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Ruth Joan Bader Ginsburg (born March 15, 1933) is an Associate Justice on the Supreme Court of the United Statesmarker. Ginsburg was appointed by Democratic President Bill Clinton with the support of Republican Judiciary Chairman Senator Orrin Hatch in 1993 and generally votes with the liberal wing of the court. She is the second female Justice — Sandra Day O'Connor being the first — and the first Jewish woman to serve on the Court.

Ginsburg spent a considerable portion of her career as an advocate for the equal citizenship status of women and men as a constitutional principle. She engaged in advocacy as a volunteer lawyer for the American Civil Liberties Union, and was a member of its board of directors and one of its general counsel in the 1970s. She served as a professor at Rutgers School of Law—Newark and Columbia Law School. In 1980, President Jimmy Carter appointed her to the U.S. Court of Appeals for the District of Columbia Circuit.

Early life and education

Born in Brooklynmarker, a borough of New York Citymarker, New Yorkmarker, Ruth Joan Bader was the second daughter of Nathan and Celia (née Amster) Bader. The family nicknamed her "Kiki". They belonged to the East Midwood Jewish Centermarker, where she took her religious confirmation seriously. At age thirteen, Ruth acted as the "camp rabbi" at a Jewish summer program at Camp Che-Na-Wah in Minervamarker, New York.

Her mother took an active role in her education, taking her to the library often. Bader attended James Madison High School, whose law program later dedicated a courtroom in her honor. Her older sister died when she was very young. Her mother struggled with cancer throughout Ruth's high school years and died the day before her graduation.

She graduated from Cornell Universitymarker in Ithacamarker, New York, with a Bachelor of Arts degree on June 23, 1954, and that fall enrolled at Harvard Law Schoolmarker in Cambridgemarker, Massachusettsmarker, where she was one of only nine women in a class of more than five hundred. When her husband took a job in New York Citymarker, she transferred to Columbia Law School and became the first woman to be on both the Harvard Law Review and the Columbia Law Review. In 1959, she earned her Bachelor of Laws degree at Columbia, tied for first in her class.


Early career

Later that year, Ginsburg began a clerkship for Judge Edmund L. Palmieri of the U.S. District Court for the Southern District of New York. In 1960, despite a strong recommendation from the dean of Harvard Law School, Supreme Court Justice Felix Frankfurter turned down Ginsburg for a clerkship position.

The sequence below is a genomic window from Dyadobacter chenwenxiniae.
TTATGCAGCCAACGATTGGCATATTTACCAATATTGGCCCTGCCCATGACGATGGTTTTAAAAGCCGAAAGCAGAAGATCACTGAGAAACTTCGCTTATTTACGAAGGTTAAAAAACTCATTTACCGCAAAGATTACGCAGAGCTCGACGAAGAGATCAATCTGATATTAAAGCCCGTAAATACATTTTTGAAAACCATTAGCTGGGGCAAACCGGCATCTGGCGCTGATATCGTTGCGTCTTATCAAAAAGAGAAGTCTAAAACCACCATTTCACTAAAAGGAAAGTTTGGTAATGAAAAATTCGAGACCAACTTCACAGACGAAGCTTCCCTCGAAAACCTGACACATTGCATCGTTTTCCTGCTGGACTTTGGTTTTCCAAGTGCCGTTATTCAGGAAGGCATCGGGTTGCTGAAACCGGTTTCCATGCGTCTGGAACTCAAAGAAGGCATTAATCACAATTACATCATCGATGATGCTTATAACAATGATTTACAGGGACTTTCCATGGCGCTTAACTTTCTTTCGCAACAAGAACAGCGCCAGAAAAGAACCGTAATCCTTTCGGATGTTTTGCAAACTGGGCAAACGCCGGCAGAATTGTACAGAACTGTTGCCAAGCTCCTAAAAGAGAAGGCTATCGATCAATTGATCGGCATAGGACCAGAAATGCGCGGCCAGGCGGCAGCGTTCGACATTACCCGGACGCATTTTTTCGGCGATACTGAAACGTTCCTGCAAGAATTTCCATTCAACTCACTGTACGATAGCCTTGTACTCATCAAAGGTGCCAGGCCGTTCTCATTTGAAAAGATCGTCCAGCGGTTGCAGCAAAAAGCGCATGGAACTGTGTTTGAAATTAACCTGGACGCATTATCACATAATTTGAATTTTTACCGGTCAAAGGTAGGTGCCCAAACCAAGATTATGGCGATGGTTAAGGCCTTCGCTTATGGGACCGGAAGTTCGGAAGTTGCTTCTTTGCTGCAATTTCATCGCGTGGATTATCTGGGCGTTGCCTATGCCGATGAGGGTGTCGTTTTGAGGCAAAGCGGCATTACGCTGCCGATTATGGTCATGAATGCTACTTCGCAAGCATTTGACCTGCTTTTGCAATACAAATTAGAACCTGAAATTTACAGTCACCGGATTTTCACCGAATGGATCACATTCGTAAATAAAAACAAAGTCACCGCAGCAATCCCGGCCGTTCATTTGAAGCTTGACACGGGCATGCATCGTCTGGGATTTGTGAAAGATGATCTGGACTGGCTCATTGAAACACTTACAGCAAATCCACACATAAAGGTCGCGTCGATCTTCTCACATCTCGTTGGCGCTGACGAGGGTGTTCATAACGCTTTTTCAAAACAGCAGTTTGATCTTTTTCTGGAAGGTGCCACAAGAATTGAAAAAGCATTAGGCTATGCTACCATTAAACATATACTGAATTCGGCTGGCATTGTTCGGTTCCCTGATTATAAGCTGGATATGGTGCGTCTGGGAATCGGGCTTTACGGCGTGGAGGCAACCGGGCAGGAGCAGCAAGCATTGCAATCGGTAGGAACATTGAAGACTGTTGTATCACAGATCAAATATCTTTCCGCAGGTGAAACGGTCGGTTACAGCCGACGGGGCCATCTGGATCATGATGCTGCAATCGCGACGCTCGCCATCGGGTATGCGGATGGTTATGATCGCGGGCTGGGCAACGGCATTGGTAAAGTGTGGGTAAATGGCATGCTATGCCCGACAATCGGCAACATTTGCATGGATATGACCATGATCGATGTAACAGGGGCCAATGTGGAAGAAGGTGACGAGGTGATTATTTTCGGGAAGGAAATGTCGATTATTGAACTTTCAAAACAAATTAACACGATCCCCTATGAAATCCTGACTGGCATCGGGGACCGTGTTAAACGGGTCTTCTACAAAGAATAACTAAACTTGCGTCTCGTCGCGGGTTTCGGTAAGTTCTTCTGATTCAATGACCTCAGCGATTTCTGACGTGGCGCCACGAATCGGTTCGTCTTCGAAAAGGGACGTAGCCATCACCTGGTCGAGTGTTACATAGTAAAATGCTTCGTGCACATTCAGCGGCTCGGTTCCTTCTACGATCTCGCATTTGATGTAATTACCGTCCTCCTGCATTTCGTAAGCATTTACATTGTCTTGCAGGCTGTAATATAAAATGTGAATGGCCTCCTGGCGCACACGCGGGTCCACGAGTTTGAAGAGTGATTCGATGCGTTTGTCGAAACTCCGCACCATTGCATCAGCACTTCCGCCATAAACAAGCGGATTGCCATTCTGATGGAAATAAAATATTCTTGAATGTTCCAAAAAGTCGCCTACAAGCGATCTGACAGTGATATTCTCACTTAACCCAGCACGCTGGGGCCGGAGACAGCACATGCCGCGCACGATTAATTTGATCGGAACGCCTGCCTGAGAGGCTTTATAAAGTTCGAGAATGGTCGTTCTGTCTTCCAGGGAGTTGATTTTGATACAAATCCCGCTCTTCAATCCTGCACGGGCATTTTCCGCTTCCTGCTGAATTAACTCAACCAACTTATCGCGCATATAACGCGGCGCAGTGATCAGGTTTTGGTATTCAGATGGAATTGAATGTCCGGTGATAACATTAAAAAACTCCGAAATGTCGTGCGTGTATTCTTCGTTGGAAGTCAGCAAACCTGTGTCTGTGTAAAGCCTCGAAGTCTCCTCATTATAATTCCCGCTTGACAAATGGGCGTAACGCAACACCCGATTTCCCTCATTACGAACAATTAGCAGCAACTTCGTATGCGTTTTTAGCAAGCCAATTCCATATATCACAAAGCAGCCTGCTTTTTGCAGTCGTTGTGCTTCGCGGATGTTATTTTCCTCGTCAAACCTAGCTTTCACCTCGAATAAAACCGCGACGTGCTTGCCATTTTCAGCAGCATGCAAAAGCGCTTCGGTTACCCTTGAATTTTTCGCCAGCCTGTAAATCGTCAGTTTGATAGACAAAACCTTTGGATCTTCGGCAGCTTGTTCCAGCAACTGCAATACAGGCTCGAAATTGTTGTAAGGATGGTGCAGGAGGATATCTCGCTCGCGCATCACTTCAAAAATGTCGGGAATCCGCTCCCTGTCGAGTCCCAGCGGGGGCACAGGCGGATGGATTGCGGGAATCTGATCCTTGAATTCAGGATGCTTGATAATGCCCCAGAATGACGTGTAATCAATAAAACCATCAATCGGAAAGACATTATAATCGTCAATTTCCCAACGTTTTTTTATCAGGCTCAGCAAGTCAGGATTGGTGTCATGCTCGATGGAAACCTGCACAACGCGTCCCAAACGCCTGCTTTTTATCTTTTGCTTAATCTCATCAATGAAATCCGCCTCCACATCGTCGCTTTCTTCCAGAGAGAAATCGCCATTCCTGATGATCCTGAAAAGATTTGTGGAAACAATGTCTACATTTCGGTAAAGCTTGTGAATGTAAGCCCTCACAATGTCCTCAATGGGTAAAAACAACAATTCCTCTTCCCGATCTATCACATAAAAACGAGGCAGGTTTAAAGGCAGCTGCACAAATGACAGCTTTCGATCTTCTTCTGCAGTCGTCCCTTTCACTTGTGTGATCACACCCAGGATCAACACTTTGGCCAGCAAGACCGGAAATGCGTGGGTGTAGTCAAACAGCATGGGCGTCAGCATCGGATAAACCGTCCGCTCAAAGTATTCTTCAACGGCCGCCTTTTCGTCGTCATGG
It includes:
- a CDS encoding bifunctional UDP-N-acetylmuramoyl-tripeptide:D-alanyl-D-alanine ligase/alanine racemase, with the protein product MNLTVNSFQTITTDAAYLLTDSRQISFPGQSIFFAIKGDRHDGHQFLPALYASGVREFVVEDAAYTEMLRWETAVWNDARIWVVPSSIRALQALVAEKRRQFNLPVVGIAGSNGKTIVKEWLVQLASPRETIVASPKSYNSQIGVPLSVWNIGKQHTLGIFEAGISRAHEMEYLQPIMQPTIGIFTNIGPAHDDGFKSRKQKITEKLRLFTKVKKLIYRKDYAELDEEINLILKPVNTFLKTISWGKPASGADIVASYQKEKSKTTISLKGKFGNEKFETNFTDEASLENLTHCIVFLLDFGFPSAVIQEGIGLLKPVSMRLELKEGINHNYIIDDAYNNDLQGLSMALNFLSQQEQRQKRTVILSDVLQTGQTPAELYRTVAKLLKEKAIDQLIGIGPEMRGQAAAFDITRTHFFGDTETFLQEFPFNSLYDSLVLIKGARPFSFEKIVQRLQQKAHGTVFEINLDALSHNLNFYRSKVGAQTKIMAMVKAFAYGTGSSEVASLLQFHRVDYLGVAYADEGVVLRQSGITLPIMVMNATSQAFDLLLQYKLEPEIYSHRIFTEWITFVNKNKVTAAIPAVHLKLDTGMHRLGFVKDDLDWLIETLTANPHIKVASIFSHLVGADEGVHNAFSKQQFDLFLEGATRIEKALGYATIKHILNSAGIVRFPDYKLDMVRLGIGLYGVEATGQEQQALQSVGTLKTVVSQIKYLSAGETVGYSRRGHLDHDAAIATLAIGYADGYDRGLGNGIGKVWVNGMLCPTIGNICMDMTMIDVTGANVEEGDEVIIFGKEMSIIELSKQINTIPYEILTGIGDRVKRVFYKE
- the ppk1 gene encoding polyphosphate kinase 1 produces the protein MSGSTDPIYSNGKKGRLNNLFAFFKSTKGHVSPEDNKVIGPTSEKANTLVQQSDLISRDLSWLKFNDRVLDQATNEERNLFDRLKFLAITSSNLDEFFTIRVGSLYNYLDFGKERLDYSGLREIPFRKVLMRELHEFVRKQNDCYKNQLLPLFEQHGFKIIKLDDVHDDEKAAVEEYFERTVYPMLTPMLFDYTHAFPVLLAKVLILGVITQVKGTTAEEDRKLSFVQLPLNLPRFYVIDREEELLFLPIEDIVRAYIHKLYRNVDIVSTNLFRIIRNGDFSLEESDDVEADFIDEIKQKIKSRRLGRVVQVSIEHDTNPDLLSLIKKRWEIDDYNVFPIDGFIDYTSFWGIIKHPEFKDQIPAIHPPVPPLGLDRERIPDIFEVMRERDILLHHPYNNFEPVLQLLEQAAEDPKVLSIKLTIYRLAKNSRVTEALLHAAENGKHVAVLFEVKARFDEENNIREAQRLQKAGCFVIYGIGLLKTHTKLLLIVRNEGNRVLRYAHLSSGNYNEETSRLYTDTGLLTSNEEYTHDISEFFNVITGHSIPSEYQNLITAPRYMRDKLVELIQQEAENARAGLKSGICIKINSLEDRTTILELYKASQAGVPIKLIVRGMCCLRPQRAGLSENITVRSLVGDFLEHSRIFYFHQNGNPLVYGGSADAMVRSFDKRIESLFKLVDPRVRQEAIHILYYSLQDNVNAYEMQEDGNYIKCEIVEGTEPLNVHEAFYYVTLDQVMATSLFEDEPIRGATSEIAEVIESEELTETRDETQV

From 1961 to 1963 she was a research associate and then associate director of the Columbia Law School Project on International Procedure, learning Swedish to co-author a book on judicial procedure in Swedenmarker. Ginsburg conducted extensive research for her book in Sweden at the University of Lundmarker.

She was a professor of law at Rutgers from 1963 to 1972. In 1970, she co-founded the Women's Rights Law Reporter, the first law journal in the U.S. to focus exclusively on women's rights. From 1972 until 1980, she taught at Columbia, where she became the first tenured woman and co-authored the first law-school casebook on sex discrimination. She has also taught in Tulane University Law Schoolmarker's summer-abroad program.

In 1977, she became a fellow at the Center for Advanced Study in the Behavioral Sciences at Stanford Universitymarker. As the chief litigator of the ACLU's women's-rights project, she argued several cases in front of the Supreme Court and attained a reputation as a skilled oral advocate.

Her last case as a lawyer before the Court was 1978's Duren v. Missouri which challenged laws and practices that made jury duty voluntary for women in that state. Ginsburg viewed optional jury duty as a message that women's service was unnecessary to important government functions. At the end of Ginsburg's oral presentation then-Associate Justice William Rehnquist asked Ginsburg "You won't settle for putting Susan B. Anthony on the new dollar, then?" Ginsburg, being cautious, did not respond to his question.

Judicial career

U.S. Court of Appeals

President Jimmy Carter appointed Ginsburg to the U.S. Court of Appeals for the District of Columbia Circuit on April 14, 1980, to the seat of recently deceased judge Harold Leventhal. She served there for thirteen years, until joining the Supreme Court.